News / USA

Obama Chooses New Chief of Staff

President Barack Obama (r) and his new White House Chief of Staff William Daley, 06 Jan 2010
President Barack Obama (r) and his new White House Chief of Staff William Daley, 06 Jan 2010

President Barack Obama has announced his selection of William Daley, a bank executive and former commerce secretary with strong business ties, as his new chief of staff.   The appointment comes as Mr. Obama prepares for what he has said will be tough battles ahead with resurgent Republicans, and amid efforts to improve relations with the U.S. business community.

A member of the powerful Daley political family from Chicago, William Daley was Secretary of Commerce under the last Democratic president, Bill Clinton, and was chairman of former vice president Al Gore's presidential campaign in 2000.

Currently a J.P. Morgan executive, he is expected to be a forceful presence in a White House having to adjust tactics in the wake of November's mid-term congressional elections, in which American voters handed Republicans control of the House of Representatives.

With Mr. Daley at his side in the White House East Room, President Obama praised him as an experienced public servant with the background and abilities to get the job done.

"He will bring his tremendous experience, his strong values and forward looking vision to this White House," said President Obama. "I am convinced he will help us in our mission of growing our economy and moving America forward and I very much look forward to working with Bill in the years to come."

Seen as a ideological centrist, Daley brings strong political and business credentials to the White House.  In a brief statement he said he looked forward to working with Mr. Obama.

"You, Mr. President have proven your strength, your leadership, your vision during a most difficult time for our nation and for the world," said William Daley.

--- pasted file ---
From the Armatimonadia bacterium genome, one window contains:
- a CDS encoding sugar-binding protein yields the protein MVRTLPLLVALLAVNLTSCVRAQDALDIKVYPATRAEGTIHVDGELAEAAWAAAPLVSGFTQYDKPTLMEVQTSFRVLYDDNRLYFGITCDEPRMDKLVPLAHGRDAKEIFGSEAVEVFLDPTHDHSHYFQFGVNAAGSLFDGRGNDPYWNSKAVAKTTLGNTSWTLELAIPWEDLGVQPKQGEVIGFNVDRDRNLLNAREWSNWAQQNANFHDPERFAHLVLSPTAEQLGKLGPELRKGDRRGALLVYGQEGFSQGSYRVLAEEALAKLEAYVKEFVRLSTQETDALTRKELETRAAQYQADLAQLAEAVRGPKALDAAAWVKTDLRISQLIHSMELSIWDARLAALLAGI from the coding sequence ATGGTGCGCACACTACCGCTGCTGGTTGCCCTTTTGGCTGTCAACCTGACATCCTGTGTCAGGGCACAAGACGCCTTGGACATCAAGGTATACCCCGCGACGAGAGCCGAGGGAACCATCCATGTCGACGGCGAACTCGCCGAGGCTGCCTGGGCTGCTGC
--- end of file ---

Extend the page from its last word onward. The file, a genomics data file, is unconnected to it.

The U.S. Chamber of Commerce issued a statement hailing Daley as "man of stature and extraordinary experience in government, business, trade negotiations, and global affairs."

The White House announced this week that President Obama will finally take up a longstanding offer to address the powerful business group on February 7.

Daley's record has generated concern from some critics on the left of the Democratic party who suggest he will tilt the White House agenda in favor of big business.

In a commentary in The Washington Post last year, he asserted that a majority of Americans did not support the agenda pursued by the most liberal Democrats, and suggested the the party move to the political center to achieve "pragmatic change."

Daley opposed President Obama's strong push in the first year of his administration for health care reform, and was part of lobbying against a Consumer Financial Protection Bureau, a key part of sweeping financial reforms.

The appointment brought criticism from the Republican National Committee.  The RNC issued a statement citing - among other things - his service on the board of Fannie Mae, the company that was part of the sub-prime mortgage crisis.

Daley replaces Pete Rouse, the acting chief of staff who followed the first man to serve the president in the job, Rahm Emanuel, who left to pursue a run for mayor of Chicago.  Rouse remains as an advisor.

The White House staff is in a period of transition as President Obama moves his administration into a new phase.  Among other things, he faces the reality of resurgent Republicans on Capitol Hill, who have vowed to roll back his major health care reform law.

Two key advisers, David Axelrod and Press Secretary Robert Gibbs, are leaving and will continue to advise Mr. Obama and help with his 2012 re-election campaign. On Friday, the president will announce a new chairman of his economic council, expected to be Gene Sperling, replacing Larry Summers.

In addition, news reports say Former Federal Reserve Chairman Paul Volcker is expected to step down as head of a panel that President Obama created in 2009 to advise him on economic issues after the U.S. financial crisis.

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